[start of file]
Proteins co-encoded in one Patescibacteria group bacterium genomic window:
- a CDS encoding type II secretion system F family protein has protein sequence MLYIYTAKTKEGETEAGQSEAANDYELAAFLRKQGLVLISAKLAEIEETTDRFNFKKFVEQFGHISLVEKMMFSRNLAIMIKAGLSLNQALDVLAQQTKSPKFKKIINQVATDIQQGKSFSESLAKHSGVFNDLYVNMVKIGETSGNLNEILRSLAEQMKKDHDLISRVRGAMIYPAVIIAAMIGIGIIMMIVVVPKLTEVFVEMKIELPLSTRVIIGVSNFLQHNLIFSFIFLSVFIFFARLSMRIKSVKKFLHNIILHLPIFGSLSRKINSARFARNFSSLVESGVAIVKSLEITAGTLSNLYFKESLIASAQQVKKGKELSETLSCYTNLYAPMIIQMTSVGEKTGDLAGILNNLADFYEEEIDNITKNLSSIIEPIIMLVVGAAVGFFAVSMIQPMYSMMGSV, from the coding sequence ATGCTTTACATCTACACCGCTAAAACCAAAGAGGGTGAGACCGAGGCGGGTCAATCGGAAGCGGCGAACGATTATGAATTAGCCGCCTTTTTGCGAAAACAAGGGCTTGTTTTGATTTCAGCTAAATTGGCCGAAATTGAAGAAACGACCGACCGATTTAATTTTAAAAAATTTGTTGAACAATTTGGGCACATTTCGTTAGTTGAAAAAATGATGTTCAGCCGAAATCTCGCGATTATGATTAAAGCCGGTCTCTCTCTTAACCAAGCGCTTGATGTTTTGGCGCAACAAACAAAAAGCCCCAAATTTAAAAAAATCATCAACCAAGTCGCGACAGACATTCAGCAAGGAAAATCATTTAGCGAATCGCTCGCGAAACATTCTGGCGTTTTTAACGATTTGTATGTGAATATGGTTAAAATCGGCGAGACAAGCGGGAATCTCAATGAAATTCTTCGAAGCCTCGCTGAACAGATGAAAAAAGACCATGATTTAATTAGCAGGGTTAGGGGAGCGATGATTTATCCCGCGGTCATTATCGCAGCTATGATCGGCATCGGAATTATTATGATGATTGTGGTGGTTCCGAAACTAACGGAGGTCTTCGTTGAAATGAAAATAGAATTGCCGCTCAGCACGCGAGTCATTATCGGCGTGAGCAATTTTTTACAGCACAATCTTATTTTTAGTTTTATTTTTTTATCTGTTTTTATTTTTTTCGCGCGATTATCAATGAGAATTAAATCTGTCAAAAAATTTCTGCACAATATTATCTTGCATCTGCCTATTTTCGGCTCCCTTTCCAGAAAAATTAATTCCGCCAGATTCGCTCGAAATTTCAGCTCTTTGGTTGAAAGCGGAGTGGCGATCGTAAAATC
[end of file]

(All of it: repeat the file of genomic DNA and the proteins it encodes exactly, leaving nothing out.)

Proteins co-encoded in one Patescibacteria group bacterium genomic window:
- a CDS encoding type II secretion system F family protein has protein sequence MLYIYTAKTKEGETEAGQSEAANDYELAAFLRKQGLVLISAKLAEIEETTDRFNFKKFVEQFGHISLVEKMMFSRNLAIMIKAGLSLNQALDVLAQQTKSPKFKKIINQVATDIQQGKSFSESLAKHSGVFNDLYVNMVKIGETSGNLNEILRSLAEQMKKDHDLISRVRGAMIYPAVIIAAMIGIGIIMMIVVVPKLTEVFVEMKIELPLSTRVIIGVSNFLQHNLIFSFIFLSVFIFFARLSMRIKSVKKFLHNIILHLPIFGSLSRKINSARFARNFSSLVESGVAIVKSLEITAGTLSNLYFKESLIASAQQVKKGKELSETLSCYTNLYAPMIIQMTSVGEKTGDLAGILNNLADFYEEEIDNITKNLSSIIEPIIMLVVGAAVGFFAVSMIQPMYSMMGSV, from the coding sequence ATGCTTTACATCTACACCGCTAAAACCAAAGAGGGTGAGACCGAGGCGGGTCAATCGGAAGCGGCGAACGATTATGAATTAGCCGCCTTTTTGCGAAAACAAGGGCTTGTTTTGATTTCAGCTAAATTGGCCGAAATTGAAGAAACGACCGACCGATTTAATTTTAAAAAATTTGTTGAACAATTTGGGCACATTTCGTTAGTTGAAAAAATGATGTTCAGCCGAAATCTCGCGATTATGATTAAAGCCGGTCTCTCTCTTAACCAAGCGCTTGATGTTTTGGCGCAACAAACAAAAAGCCCCAAATTTAAAAAAATCATCAACCAAGTCGCGACAGACATTCAGCAAGGAAAATCATTTAGCGAATCGCTCGCGAAACATTCTGGCGTTTTTAACGATTTGTATGTGAATATGGTTAAAATCGGCGAGACAAGCGGGAATCTCAATGAAATTCTTCGAAGCCTCGCTGAACAGATGAAAAAAGACCATGATTTAATTAGCAGGGTTAGGGGAGCGATGATTTATCCCGCGGTCATTATCGCAGCTATGATCGGCATCGGAATTATTATGATGATTGTGGTGGTTCCGAAACTAACGGAGGTCTTCGTTGAAATGAAAATAGAATTGCCGCTCAGCACGCGAGTCATTATCGGCGTGAGCAATTTTTTACAGCACAATCTTATTTTTAGTTTTATTTTTTTATCTGTTTTTATTTTTTTCGCGCGATTATCAATGAGAATTAAATCTGTCAAAAAATTTCTGCACAATATTATCTTGCATCTGCCTATTTTCGGCTCCCTTTCCAGAAAAATTAATTCCGCCAGATTCGCTCGAAATTTCAGCTCTTTGGTTGAAAGCGGAGTGGCGATCGTAAAATC